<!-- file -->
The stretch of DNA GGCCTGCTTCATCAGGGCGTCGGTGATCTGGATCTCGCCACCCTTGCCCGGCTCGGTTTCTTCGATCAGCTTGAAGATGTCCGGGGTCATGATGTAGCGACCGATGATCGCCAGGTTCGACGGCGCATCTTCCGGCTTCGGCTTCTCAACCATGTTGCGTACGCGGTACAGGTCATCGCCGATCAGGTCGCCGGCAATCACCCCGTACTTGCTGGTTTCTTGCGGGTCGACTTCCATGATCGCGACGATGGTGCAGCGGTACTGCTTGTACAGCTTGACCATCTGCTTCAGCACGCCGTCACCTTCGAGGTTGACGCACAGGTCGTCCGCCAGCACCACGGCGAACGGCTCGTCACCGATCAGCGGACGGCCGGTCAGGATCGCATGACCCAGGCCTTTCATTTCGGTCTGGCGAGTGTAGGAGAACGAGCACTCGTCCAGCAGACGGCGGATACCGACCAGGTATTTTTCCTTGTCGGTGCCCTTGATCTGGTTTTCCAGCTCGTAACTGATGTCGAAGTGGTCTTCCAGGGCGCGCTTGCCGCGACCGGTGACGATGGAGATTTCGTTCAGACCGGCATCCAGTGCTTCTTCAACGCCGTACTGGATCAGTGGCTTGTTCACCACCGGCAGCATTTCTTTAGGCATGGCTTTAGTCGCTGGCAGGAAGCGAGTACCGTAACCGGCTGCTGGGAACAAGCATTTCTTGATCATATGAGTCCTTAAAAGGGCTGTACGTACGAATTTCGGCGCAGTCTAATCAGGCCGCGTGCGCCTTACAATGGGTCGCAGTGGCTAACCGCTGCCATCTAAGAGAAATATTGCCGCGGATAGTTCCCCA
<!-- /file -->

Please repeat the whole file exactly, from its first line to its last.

The stretch of DNA GGCCTGCTTCATCAGGGCGTCGGTGATCTGGATCTCGCCACCCTTGCCCGGCTCGGTTTCTTCGATCAGCTTGAAGATGTCCGGGGTCATGATGTAGCGACCGATGATCGCCAGGTTCGACGGCGCATCTTCCGGCTTCGGCTTCTCAACCATGTTGCGTACGCGGTACAGGTCATCGCCGATCAGGTCGCCGGCAATCACCCCGTACTTGCTGGTTTCTTGCGGGTCGACTTCCATGATCGCGACGATGGTGCAGCGGTACTGCTTGTACAGCTTGACCATCTGCTTCAGCACGCCGTCACCTTCGAGGTTGACGCACAGGTCGTCCGCCAGCACCACGGCGAACGGCTCGTCACCGATCAGCGGACGGCCGGTCAGGATCGCATGACCCAGGCCTTTCATTTCGGTCTGGCGAGTGTAGGAGAACGAGCACTCGTCCAGCAGACGGCGGATACCGACCAGGTATTTTTCCTTGTCGGTGCCCTTGATCTGGTTTTCCAGCTCGTAACTGATGTCGAAGTGGTCTTCCAGGGCGCGCTTGCCGCGACCGGTGACGATGGAGATTTCGTTCAGACCGGCATCCAGTGCTTCTTCAACGCCGTACTGGATCAGTGGCTTGTTCACCACCGGCAGCATTTCTTTAGGCATGGCTTTAGTCGCTGGCAGGAAGCGAGTACCGTAACCGGCTGCTGGGAACAAGCATTTCTTGATCATATGAGTCCTTAAAAGGGCTGTACGTACGAATTTCGGCGCAGTCTAATCAGGCCGCGTGCGCCTTACAATGGGTCGCAGTGGCTAACCGCTGCCATCTAAGAGAAATATTGCCGCGGATAGTTCCCCA